The Cost To Go Free –
They’re everywhere—free eBooks. In Amazon’s Kindle Store there are 139,023 free eBooks as of this writing. There is a plethora of websites, Facebook pages and Twitter accounts, all specializing in free eBooks. And at what cost to authors, publishers and the publishing industry, in general?
A Marketing Ploy
Coming from a long history of sales and marketing, I understand the strategy of “free.” It’s one of the oldest come-on’s around—priming the pump to get the word out and the customers in. As Peter Sellers and Ringo Starr so aptly demonstrate in the cult-classic satirical comedy, the Magic Christian, the word “free” is magical when associated with money. People are basically nuts when it comes to bargains. And of course, in the minds of many, “free” appears to be the uber-bargain. But is it?
You Get What You Pay For . . . If You’re Lucky
The multi-billion dollar question to ask is, Who benefits most? Let’s take a closer look, shall we?
Is it the authors? I’ve read author accounts recently where due to the high saturation of free eBooks, the “free” for a few days to up rankings and jump-start sales has failed to produce tangible results.
Is it the publishers? I’ve yet to see a successful publisher tout “free” as an effective marketing strategy. Makes you wonder.
Is it Amazon? Ah . . . Now the pig is out of the poke. It’s all about eyeballs. Free eBooks are a huge traffic generator. And for Amazon and other online book retailers, free eBooks are pure gold. It costs them virtually nothing for all that site traffic. Once at the site, a consumer, drawn in by the lure of free, is much more likely to buy something that isn’t free at all.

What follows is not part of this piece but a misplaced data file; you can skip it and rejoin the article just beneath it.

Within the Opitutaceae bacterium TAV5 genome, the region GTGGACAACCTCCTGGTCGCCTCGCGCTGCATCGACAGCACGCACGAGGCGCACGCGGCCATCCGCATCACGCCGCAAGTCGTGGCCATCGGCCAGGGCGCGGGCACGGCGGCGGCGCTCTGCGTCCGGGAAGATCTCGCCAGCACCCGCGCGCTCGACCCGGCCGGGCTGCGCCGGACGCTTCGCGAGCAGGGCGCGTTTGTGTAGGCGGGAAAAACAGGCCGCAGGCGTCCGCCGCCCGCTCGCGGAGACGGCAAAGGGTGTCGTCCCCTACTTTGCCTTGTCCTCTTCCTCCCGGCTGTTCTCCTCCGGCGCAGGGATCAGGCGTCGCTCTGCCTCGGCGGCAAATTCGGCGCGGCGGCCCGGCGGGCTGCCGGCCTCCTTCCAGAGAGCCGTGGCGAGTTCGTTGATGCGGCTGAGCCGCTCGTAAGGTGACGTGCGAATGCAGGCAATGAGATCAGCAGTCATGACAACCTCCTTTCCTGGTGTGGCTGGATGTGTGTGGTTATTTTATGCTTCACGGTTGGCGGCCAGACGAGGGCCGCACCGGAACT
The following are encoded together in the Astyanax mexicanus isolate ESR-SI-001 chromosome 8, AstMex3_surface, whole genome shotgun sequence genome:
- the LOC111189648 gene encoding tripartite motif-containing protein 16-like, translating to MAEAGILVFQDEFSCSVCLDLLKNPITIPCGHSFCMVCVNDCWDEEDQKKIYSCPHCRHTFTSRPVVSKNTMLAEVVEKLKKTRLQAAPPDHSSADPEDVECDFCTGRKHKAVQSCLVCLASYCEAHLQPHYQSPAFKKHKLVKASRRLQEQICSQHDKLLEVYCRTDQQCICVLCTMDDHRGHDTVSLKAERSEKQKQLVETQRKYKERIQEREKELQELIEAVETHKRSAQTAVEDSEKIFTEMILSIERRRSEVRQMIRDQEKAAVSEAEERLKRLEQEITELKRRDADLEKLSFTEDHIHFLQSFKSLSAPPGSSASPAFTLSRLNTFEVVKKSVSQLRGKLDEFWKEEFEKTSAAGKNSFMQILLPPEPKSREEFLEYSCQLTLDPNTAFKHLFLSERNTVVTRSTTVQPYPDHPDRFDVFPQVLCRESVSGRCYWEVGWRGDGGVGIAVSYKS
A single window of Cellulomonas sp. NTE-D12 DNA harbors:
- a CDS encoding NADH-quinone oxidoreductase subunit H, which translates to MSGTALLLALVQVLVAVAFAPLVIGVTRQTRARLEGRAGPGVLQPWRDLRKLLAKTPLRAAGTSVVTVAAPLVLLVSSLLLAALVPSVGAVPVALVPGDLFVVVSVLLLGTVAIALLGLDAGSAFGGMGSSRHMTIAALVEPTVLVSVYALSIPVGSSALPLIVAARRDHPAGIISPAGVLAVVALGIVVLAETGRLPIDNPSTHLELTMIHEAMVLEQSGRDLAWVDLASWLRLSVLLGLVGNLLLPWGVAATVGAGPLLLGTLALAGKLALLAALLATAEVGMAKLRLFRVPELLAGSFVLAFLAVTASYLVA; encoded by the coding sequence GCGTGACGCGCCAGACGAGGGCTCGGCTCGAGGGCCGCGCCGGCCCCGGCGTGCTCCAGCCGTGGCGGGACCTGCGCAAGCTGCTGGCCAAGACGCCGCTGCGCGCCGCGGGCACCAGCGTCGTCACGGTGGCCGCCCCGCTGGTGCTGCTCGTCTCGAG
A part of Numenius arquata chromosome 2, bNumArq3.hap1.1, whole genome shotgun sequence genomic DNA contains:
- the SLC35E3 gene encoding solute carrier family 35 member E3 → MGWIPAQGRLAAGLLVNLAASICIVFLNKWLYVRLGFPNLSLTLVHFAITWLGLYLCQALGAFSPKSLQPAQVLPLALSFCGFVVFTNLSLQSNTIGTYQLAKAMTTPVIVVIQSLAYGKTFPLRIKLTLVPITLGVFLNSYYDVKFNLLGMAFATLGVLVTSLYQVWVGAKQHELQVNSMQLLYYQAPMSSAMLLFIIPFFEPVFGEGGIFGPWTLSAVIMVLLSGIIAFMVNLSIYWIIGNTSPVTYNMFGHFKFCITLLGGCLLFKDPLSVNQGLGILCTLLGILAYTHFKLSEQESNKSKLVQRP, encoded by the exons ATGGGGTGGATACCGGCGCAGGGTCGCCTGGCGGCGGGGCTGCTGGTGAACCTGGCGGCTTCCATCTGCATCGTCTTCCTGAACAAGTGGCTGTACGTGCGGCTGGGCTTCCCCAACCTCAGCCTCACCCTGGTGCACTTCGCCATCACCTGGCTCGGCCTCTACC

Certainly some bargain hunter-types end up paying nothing for eBooks—download them and leave without paying a cent. But ask them after the fact and I suspect that most bargain hunters never get around to reading all those free eBooks. It comes down to a game, a shopping game, where he/she who gets it free, wins. Most die-hard bargain hunters could care less about the content.
Then there are those who believe they are entitled. To this way of thinking, everything should be free—it’s their right. Like the early Napster phenomenon, selfish people with no respect for the work of others (especially artists) will rip off whatever they can, whenever they can, just because they can—in essence, criminal. Guess that’s one way to get what you want out of life.
My Audience—the Readers
As a mystery writer and self-publishing entrepreneur, I’m convinced that feeble attempts to buy the hearts and minds of genuine readers are at best, ineffective. And at worst, degrade the value of good content. The way I see it, any discerning reader looking for a good value in entertainment will not turn away from a good book at $.99, $2.99 or even $9.99 in favor of a poor book for free. While price-point is important in this highly-competitive marketplace, it is not the determining factor for most readers. I’ve come to the conclusion that my audience is not the “free” eBook bargain hunters.
That’s not to say I won’t use up those KDP Select “free” days for my mystery books. Combined with other marketing and PR strategies, those “free” days can still be effect tools to help drive traffic to a predetermined destination.
In the end, we all have to decide for ourselves what works and what doesn’t.
Has “free” worked for you? Don’t hesitate to comment.
I’d appreciate seeing your experiences and thoughts on the matter.
(Here it comes—the blatant self-promotion for my new mystery/thrillers on Amazon.com.)
Creative Commons Attribution: Permission is granted to repost this article in its entirety with credit to Michael Allan Scott and a clickable link back to this page.
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